If you love science and helping people is one of the things that makes you happy, there are more than 250 different careers in the medical field. Qualifications vary, but there are jobs available at nearly every education level.
With vocational training, you can become an emergency or laboratory medical technician, among others. To be a registered nurse, medical assistant or dental hygienist, you’ll need an associate’s degree.
With the appropriate bachelor’s or master’s degree, you can be an occupational therapist, nurse practitioner or physician assistant and with a medical doctorate, you can be a doctor, dentist or pharmacist.
Here are five careers that offer a glimpse into the wide range of rewarding careers:
Cardiologists earn a sub-specialty in the field of internal medicine, focusing on the heart, how it works and related diseases. Becoming a physician of any kind is no easy feat. You’ll have four years of education beyond a bachelor’s degree to earn a medical degree, then take on a fellowship of three to eight years at a university hospital to obtain the specialty in cardiology.
Cardiologists are also expected to keep current through continuing education credits. But the rewards, beyond an excellent salary and benefits, come through saving lives.
Neonatal nurses care for infants at one of three levels. At some hospitals, they switch between levels. Level I neonatal nurses care for healthy newborns and help their mothers adjust. At Level II, they care for premature babies and those born with an illness. Level II neonatal nurses care for infants in the critical care unit.
They frequently work long hours, in a high-stress setting. But neonatal nurses also form bonds with the families of babies in their care, some lasting a lifetime.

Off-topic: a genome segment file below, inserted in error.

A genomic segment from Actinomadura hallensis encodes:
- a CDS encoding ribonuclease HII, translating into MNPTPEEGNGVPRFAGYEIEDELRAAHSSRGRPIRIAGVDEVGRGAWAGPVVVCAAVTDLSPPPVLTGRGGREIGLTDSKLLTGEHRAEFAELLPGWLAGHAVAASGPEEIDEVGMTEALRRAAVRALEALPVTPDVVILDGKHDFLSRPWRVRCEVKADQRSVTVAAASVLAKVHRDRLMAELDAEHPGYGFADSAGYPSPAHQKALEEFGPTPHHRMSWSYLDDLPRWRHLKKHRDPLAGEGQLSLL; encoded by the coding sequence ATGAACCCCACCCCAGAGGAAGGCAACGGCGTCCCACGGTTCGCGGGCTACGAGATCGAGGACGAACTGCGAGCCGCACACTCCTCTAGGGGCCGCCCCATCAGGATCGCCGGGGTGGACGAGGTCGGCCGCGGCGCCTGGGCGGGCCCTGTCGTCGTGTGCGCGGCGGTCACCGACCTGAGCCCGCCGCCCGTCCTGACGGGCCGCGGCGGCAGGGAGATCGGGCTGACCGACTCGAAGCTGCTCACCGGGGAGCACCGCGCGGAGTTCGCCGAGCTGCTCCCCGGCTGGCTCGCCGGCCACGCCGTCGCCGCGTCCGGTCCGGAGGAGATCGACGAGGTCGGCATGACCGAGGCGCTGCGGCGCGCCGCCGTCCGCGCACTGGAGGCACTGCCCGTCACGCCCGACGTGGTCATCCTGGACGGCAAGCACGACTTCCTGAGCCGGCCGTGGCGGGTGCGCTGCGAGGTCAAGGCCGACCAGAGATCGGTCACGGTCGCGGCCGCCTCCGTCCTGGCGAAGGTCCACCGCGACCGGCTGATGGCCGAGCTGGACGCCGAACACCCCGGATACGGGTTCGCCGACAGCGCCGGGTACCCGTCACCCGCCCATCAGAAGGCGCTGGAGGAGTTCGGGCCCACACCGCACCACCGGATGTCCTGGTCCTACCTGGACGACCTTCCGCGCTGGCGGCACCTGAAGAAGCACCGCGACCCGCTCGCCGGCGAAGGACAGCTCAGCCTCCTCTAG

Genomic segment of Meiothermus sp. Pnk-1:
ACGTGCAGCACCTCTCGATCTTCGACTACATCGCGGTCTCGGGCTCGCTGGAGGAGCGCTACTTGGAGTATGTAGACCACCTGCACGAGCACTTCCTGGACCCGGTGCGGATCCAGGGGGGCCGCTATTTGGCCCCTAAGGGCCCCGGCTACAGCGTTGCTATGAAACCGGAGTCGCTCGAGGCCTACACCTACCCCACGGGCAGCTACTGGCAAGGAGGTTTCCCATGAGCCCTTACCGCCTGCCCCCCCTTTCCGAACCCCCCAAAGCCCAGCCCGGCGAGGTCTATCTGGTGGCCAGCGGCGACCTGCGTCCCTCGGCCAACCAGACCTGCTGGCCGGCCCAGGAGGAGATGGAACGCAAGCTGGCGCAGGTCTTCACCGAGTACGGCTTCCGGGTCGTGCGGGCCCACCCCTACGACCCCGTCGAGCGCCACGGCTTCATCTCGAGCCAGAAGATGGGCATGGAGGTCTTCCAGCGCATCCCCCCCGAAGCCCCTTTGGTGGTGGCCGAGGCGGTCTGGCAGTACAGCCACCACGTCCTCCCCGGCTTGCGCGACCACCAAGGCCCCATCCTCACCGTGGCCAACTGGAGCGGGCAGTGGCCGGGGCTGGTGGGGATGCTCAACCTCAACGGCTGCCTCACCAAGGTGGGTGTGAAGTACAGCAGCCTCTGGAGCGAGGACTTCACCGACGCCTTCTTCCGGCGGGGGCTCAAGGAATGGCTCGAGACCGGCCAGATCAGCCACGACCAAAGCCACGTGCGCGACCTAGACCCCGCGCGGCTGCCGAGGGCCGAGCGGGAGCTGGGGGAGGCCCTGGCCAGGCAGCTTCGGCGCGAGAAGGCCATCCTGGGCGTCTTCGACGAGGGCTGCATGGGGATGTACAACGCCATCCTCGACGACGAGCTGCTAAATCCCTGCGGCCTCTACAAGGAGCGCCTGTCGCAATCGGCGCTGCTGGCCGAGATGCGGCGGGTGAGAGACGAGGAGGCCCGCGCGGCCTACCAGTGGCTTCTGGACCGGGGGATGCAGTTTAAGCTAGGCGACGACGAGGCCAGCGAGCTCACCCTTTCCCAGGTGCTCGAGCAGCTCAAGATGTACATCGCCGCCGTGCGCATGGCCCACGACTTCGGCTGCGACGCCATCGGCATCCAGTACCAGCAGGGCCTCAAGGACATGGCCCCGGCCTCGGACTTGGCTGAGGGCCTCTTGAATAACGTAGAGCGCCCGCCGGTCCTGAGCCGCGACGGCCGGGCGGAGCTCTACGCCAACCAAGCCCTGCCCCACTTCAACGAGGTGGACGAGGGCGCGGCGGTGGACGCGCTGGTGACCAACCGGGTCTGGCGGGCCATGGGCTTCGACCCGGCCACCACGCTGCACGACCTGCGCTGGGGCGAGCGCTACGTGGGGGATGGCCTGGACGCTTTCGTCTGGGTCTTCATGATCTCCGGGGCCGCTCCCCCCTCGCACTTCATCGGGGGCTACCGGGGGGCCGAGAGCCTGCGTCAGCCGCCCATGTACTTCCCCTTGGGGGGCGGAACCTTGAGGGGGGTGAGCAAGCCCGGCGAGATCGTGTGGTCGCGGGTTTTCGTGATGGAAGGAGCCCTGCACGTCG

You’ll first become a registered nurse, then earn a master’s degree as a neonatal nurse practitioner. Classwork is demanding and clinical practice is also required. But sending a baby home with her parents after a stay in critical care is its own reward; salaries are nice, too.
An occupational therapist (OT) helps patients with disabilities, injuries or illnesses recover and prepare to return to home and work. To help you decide what setting you’d prefer, job shadowing is recommended. You’ll observe OTs in hospital, clinic, nursing care facility and home health settings to get a feel for the job.
You’ll earn a bachelor’s degree in biology, psychology or sociology before being admitted to a master’s level OT program. You may even earn a doctorate. An internship is required before taking the certification exam and applying for a state license.
Helping a patient regain the skills they need for independent living and work is intensely satisfying to most OTs.
Biomedical engineers apply their knowledge of biology, engineering and biomechanical principles to design, develop and evaluate biological health systems and products including prostheses, artificial organs, medical information and health care delivery systems.
You’ll earn a bachelor’s level engineering degree with a specialty in biomedical engineering. Many further their careers with an advanced degree in medicine or dentistry. Salaries depend on education, experience, responsibilities for the specific job and location.
Medical laboratory technicians do the prep work for standard medical lab tests under the supervision of medical laboratory technologists. This means taking blood, tissue or other samples from patients and preparing them; even performing some tests. A lot of time is spent interacting with patients and working with specimens.
You’ll complete a one to two year program at a college or technical school, then an internship. After graduation, you can become certified to earn more money and qualify for better jobs. Salaries depend on education, certification and experience as well as the location.